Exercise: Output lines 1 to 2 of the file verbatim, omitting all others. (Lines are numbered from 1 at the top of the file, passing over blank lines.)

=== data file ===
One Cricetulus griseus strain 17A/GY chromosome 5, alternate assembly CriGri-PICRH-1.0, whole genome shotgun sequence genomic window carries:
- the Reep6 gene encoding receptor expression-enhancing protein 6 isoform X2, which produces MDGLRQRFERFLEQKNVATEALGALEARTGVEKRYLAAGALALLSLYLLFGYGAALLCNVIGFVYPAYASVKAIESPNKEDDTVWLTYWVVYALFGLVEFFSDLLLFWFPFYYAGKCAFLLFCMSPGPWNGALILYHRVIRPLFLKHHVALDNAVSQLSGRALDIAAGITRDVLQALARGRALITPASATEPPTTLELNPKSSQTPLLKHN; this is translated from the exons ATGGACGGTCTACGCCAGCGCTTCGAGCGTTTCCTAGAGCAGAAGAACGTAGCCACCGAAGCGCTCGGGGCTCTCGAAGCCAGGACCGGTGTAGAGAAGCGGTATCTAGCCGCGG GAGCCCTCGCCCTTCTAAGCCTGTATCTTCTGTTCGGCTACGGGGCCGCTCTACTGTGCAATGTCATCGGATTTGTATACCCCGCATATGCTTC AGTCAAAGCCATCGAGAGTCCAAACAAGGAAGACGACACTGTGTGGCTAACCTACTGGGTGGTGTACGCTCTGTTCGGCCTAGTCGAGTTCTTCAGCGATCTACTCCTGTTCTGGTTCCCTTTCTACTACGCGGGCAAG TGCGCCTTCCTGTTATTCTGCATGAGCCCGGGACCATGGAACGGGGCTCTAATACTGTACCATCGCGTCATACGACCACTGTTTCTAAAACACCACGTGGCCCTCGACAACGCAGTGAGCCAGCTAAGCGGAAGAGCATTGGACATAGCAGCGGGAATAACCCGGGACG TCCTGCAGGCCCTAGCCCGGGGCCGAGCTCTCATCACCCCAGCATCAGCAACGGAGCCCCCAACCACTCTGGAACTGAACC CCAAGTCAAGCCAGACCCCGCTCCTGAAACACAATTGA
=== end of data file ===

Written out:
One Cricetulus griseus strain 17A/GY chromosome 5, alternate assembly CriGri-PICRH-1.0, whole genome shotgun sequence genomic window carries:
- the Reep6 gene encoding receptor expression-enhancing protein 6 isoform X2, which produces MDGLRQRFERFLEQKNVATEALGALEARTGVEKRYLAAGALALLSLYLLFGYGAALLCNVIGFVYPAYASVKAIESPNKEDDTVWLTYWVVYALFGLVEFFSDLLLFWFPFYYAGKCAFLLFCMSPGPWNGALILYHRVIRPLFLKHHVALDNAVSQLSGRALDIAAGITRDVLQALARGRALITPASATEPPTTLELNPKSSQTPLLKHN; this is translated from the exons ATGGACGGTCTACGCCAGCGCTTCGAGCGTTTCCTAGAGCAGAAGAACGTAGCCACCGAAGCGCTCGGGGCTCTCGAAGCCAGGACCGGTGTAGAGAAGCGGTATCTAGCCGCGG GAGCCCTCGCCCTTCTAAGCCTGTATCTTCTGTTCGGCTACGGGGCCGCTCTACTGTGCAATGTCATCGGATTTGTATACCCCGCATATGCTTC AGTCAAAGCCATCGAGAGTCCAAACAAGGAAGACGACACTGTGTGGCTAACCTACTGGGTGGTGTACGCTCTGTTCGGCCTAGTCGAGTTCTTCAGCGATCTACTCCTGTTCTGGTTCCCTTTCTACTACGCGGGCAAG TGCGCCTTCCTGTTATTCTGCATGAGCCCGGGACCATGGAACGGGGCTCTAATACTGTACCATCGCGTCATACGACCACTGTTTCTAAAACACCACGTGGCCCTCGACAACGCAGTGAGCCAGCTAAGCGGAAGAGCATTGGACATAGCAGCGGGAATAACCCGGGACG TCCTGCAGGCCCTAGCCCGGGGCCGAGCTCTCATCACCCCAGCATCAGCAACGGAGCCCCCAACCACTCTGGAACTGAACC CCAAGTCAAGCCAGACCCCGCTCCTGAAACACAATTGA